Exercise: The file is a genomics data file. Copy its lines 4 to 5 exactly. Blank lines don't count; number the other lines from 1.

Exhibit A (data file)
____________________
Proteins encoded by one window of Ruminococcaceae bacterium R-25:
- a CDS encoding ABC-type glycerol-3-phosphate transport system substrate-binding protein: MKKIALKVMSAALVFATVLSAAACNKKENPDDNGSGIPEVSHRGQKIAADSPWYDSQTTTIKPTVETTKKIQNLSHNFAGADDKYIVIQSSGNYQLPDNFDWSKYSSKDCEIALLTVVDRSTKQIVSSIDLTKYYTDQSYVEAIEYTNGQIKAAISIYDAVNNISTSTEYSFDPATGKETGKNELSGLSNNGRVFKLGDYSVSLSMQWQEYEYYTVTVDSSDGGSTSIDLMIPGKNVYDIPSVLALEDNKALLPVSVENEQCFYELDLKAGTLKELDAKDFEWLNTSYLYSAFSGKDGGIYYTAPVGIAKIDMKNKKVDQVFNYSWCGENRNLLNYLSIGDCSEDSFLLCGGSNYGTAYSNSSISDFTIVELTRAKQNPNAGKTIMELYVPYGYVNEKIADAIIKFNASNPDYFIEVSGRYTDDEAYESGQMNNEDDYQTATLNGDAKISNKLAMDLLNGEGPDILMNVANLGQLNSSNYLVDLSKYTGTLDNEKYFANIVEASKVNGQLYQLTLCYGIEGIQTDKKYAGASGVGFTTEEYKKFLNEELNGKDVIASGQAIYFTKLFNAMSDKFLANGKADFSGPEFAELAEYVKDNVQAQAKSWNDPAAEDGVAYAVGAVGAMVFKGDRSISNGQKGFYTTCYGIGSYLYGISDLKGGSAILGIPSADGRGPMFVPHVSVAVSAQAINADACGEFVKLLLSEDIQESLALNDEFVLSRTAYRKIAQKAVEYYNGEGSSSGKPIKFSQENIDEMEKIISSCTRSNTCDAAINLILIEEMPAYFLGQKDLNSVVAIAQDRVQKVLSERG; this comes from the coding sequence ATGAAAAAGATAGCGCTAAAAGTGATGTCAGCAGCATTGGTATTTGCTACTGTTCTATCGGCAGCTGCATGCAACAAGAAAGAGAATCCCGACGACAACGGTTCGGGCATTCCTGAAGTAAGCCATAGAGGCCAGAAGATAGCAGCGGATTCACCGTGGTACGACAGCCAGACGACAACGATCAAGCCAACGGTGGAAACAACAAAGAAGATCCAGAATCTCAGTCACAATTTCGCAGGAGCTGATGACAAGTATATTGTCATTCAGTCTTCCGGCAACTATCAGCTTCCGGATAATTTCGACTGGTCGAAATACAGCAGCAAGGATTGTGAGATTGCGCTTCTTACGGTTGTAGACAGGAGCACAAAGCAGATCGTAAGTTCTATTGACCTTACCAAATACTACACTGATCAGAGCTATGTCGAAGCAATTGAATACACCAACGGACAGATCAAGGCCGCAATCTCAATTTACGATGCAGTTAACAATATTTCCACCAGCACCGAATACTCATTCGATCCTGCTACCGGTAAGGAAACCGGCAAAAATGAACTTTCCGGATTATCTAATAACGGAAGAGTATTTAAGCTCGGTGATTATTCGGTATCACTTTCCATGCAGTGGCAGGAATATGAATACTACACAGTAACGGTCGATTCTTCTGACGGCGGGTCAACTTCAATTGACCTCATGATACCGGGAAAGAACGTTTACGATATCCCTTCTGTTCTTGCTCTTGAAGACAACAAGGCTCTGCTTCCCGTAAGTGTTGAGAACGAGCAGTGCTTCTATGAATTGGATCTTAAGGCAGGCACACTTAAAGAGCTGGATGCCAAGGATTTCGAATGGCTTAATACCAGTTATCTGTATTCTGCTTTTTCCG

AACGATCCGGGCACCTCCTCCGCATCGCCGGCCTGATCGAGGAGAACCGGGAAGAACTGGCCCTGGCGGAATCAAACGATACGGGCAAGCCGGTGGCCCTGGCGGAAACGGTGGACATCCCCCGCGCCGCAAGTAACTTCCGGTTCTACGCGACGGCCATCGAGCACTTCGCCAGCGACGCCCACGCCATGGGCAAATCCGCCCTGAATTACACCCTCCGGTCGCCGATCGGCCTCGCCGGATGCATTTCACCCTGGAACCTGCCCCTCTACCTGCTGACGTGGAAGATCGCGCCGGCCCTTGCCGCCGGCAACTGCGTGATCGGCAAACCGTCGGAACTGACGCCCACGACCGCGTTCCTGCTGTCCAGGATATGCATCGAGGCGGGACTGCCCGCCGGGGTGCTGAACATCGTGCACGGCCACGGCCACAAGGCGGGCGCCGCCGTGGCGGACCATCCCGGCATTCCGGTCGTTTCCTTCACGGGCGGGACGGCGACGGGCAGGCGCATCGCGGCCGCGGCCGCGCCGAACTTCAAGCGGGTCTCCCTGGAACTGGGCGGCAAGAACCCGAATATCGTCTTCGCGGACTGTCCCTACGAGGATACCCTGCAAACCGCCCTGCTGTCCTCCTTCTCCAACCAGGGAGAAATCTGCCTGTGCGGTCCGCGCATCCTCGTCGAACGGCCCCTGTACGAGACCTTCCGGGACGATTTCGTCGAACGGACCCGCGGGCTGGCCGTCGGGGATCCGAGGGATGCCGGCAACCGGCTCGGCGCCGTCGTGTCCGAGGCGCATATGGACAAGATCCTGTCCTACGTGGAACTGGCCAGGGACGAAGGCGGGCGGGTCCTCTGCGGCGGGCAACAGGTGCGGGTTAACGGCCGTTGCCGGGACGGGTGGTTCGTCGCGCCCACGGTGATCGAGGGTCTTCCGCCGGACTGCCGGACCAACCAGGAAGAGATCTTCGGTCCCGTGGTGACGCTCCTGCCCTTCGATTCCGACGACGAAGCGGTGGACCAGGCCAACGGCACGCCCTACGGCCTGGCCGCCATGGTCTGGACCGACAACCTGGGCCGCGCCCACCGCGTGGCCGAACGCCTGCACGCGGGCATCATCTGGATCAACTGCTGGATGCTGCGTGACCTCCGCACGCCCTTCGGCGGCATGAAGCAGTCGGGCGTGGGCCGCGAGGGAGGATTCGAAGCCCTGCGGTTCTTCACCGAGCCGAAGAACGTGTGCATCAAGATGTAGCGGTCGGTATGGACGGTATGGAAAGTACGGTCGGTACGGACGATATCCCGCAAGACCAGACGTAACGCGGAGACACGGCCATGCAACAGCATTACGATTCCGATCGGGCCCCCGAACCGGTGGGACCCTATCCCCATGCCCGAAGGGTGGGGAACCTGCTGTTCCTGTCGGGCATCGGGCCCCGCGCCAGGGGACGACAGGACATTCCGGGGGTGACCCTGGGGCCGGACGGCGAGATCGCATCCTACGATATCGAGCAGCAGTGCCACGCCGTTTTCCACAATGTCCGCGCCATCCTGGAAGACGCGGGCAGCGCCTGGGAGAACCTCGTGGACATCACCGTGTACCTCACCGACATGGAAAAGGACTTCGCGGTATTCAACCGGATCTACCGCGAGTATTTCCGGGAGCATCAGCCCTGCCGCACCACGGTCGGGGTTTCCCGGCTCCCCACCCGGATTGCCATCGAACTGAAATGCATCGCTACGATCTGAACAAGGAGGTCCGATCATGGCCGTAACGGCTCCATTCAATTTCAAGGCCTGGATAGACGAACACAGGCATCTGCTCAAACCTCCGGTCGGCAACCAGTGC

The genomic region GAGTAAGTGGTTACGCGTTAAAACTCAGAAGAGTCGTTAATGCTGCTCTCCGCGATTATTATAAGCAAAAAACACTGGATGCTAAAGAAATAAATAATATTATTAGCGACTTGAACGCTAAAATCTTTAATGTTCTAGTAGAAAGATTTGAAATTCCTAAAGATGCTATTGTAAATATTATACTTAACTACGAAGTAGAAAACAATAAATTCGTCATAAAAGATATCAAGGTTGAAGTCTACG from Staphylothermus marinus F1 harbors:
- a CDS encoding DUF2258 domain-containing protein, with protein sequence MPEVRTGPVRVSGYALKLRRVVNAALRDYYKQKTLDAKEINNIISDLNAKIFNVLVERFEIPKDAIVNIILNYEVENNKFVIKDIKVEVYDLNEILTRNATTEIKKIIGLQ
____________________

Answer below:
The genomic region GAGTAAGTGGTTACGCGTTAAAACTCAGAAGAGTCGTTAATGCTGCTCTCCGCGATTATTATAAGCAAAAAACACTGGATGCTAAAGAAATAAATAATATTATTAGCGACTTGAACGCTAAAATCTTTAATGTTCTAGTAGAAAGATTTGAAATTCCTAAAGATGCTATTGTAAATATTATACTTAACTACGAAGTAGAAAACAATAAATTCGTCATAAAAGATATCAAGGTTGAAGTCTACG from Staphylothermus marinus F1 harbors:
- a CDS encoding DUF2258 domain-containing protein, with protein sequence MPEVRTGPVRVSGYALKLRRVVNAALRDYYKQKTLDAKEINNIISDLNAKIFNVLVERFEIPKDAIVNIILNYEVENNKFVIKDIKVEVYDLNEILTRNATTEIKKIIGLQ